How much do coding bootcamps cost?
Bootcamp tuition varies based on location and course length. The average cost of a bootcamp is around 7700€.
However, many coding bootcamps offer scholarships or payment plans for those who qualify. For example, we offer a range of financial assistance options, including an income share agreement that allows students to pay back tuition once they have finished the course and landed a job. Having options like this is an important step in making the transition to tech more inclusive. It allows this education to remain accessible to those coming into bootcamps without ample financial resources.
Photo by energepic.com
What types of careers can you pursue after attending a coding bootcamp?
Attending a coding bootcamp can open up a variety of career paths in the tech industry. Depending on the bootcamp you do, some common roles that graduates pursue include:
- Full Stack Developer
- Web Developer
- Mobile App Developer
- Software Engineer
- Data Scientist
- Data Analyst
- UX/UI Designer
The specific career path you choose may depend on your interests, skills, and the type of coding bootcamp you attend. You may find that you graduate the bootcamp and want to combine your newly sharpened skills with other passions. Or, since teaching can help you understand concepts better, you may find yourself in the position of helping bootcamp students, much like CodeOp double bootcamp graduate Shandy Roque (who is currently a teaching assistant):
“As a student and teaching assistant, I saw that they [CodeOp] are really committed to giving high-quality courses as developments and improvements to the curriculum are never-ending. With each iteration, we discuss how we can make the concepts more accessible and how we can improve student experience. And, I have seen a lot of developments since my first course and this was only last year. The human touch makes the transition less scary and more memorable. And, I found that in this community. I continue my work with them as a teaching assistant as I am very happy and thankful to be part of this community. ”
Coding bootcamps offer intensive training designed to teach students the skills needed to become a developer. Unlike traditional computer science degrees, which can take years to complete and cover a wider range of topics, coding bootcamps focus specifically on the most in-demand programming languages and frameworks. These programs require a significant amount of commitment and dedication from students, as they involve a rigorous curriculum. You can expect to work on solo and team programming projects, as well as participate in workshops and other activities designed to simulate a real-world working environment. This helps you develop both the technical & non-technical skills you need to succeed in a fast-paced, collaborative work environment as is common in a tech career. Coding bootcamps can also be more accommodating in terms of schedules, learning styles, and finances, increasing access to this traditionally exclusive field.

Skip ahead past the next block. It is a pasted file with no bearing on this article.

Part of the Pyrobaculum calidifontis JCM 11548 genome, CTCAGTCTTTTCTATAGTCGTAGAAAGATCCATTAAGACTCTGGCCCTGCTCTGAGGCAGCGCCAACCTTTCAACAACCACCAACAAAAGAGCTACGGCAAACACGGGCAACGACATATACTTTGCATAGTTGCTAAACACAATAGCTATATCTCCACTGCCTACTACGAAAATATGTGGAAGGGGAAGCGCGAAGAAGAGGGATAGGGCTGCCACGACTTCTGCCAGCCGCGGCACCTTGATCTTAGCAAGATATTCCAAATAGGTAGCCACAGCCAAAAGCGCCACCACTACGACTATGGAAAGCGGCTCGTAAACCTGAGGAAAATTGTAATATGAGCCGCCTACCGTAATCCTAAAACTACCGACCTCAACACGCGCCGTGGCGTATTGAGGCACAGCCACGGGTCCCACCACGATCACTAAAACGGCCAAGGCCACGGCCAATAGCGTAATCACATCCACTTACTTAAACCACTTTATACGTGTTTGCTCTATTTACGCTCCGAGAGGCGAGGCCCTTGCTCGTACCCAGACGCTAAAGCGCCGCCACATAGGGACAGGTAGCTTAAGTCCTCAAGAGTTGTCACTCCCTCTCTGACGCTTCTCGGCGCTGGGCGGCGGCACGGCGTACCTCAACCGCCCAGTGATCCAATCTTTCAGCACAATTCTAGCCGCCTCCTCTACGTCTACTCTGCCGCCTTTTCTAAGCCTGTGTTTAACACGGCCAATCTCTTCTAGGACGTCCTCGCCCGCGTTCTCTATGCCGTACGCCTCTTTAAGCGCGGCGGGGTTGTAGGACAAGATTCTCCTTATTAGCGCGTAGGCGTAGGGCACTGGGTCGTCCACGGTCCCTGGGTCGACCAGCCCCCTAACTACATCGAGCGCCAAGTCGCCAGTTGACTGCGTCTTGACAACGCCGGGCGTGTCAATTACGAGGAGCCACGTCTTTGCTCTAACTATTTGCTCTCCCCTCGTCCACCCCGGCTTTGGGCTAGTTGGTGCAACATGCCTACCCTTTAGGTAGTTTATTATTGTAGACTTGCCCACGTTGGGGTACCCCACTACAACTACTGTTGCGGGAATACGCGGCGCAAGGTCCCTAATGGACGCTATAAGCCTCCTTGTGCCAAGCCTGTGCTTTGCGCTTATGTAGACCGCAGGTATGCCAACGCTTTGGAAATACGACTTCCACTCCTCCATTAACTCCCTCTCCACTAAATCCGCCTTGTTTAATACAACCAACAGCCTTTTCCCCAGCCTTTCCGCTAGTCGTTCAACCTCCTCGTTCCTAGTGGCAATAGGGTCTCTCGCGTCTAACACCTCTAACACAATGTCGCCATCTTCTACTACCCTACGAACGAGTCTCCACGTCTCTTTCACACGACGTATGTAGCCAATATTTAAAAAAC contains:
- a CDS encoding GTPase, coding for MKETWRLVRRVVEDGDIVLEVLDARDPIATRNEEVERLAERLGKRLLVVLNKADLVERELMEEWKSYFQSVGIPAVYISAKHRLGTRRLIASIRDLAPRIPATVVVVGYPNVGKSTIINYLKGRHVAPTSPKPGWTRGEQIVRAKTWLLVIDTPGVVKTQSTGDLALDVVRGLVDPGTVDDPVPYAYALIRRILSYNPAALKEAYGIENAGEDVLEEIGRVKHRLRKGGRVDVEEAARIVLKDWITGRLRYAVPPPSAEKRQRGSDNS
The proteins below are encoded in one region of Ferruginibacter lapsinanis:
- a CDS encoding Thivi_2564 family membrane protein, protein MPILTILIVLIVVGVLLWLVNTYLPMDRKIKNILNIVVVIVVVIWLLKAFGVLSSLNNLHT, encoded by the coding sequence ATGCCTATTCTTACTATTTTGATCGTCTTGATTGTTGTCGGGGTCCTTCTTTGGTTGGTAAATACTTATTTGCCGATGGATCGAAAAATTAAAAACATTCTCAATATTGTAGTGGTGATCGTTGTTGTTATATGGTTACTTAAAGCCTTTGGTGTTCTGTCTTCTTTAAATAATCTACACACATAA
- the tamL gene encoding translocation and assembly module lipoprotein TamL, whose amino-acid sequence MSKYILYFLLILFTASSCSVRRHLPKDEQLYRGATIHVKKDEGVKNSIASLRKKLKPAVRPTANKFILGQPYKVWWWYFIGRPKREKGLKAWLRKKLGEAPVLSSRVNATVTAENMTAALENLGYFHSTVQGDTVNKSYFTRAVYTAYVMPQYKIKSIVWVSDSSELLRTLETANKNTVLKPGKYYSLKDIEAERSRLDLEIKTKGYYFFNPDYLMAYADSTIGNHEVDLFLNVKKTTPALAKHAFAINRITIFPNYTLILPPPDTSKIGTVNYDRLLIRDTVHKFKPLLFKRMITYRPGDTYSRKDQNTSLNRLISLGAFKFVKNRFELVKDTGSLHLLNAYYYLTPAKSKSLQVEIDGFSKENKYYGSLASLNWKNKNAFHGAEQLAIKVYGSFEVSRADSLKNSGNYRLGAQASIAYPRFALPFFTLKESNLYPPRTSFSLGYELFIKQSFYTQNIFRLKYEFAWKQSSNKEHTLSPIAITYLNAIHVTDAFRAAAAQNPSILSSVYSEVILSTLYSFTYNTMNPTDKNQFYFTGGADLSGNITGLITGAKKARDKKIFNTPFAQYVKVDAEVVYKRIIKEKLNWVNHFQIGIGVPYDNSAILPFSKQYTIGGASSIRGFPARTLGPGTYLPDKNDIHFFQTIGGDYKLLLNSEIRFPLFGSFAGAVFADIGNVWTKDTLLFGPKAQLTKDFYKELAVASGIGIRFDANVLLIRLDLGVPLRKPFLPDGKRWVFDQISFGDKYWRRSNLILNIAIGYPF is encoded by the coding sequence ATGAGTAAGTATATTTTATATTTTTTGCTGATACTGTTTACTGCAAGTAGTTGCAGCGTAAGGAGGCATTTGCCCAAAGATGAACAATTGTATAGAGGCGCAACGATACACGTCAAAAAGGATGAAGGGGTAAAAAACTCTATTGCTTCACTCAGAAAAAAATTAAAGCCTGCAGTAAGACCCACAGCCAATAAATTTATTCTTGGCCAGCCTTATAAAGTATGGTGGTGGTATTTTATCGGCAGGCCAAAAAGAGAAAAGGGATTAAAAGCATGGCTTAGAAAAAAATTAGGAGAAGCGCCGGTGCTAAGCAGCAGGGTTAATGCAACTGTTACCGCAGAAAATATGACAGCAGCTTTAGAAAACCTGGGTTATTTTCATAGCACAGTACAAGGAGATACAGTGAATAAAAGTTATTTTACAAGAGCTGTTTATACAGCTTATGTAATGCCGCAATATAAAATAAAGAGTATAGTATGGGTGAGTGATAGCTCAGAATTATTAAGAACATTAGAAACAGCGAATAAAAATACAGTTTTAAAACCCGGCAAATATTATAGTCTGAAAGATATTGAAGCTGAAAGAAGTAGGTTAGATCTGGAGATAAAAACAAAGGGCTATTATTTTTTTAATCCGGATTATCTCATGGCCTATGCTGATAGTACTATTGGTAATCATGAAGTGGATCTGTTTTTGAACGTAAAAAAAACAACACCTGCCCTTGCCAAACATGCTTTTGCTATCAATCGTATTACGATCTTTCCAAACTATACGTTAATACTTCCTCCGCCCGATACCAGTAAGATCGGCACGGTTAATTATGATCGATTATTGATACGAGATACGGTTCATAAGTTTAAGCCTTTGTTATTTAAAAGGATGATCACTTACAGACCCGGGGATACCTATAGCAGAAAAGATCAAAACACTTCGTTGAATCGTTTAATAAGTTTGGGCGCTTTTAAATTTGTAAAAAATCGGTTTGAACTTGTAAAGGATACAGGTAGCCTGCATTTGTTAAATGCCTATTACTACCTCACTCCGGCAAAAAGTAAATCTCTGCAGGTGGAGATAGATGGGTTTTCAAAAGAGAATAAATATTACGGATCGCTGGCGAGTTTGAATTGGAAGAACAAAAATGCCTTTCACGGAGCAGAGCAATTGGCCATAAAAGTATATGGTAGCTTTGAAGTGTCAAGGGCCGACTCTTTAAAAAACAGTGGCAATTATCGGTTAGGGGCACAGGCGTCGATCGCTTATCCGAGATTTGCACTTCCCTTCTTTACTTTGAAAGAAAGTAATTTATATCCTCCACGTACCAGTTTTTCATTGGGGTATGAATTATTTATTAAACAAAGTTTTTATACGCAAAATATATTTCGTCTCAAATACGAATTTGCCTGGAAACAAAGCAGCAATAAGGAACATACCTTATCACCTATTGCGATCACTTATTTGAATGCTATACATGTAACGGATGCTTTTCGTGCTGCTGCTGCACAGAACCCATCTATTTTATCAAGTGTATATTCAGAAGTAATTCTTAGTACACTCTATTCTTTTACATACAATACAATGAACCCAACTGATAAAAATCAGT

Is a coding bootcamp worth it?
While coding bootcamps may not be for everyone, they can be an excellent way to learn hard & soft skills to work with a coding language in a professional environment. A study showed that 82% of bootcamp graduates went on to secure in-field employment within a year, and that 10% of high-level software engineers obtained their skills from bootcamps.
Is a coding bootcamp for beginners?
While certain bootcamps require incoming students to do some prep work, bootcamps don’t require prior knowledge of any coding languages or technological practices. However, those with prior knowledge looking for a different experience can access advanced bootcamps.
Do coding bootcamps look good on a resume?
Bootcamps look great on a resume, along with the projects a bootcamp graduate has worked on. There are various ways to represent the bootcamp experience on your resume, but it is important to also show off your projects & skills that were developed during/after the bootcamp.
What do you do in a coding bootcamp?
Coding bootcamps teach students how to code and work with coding languages in professional environments. They also teach students other soft skills important to the work environment, like how to present projects clearly and how to work in a team during the entire project life cycle.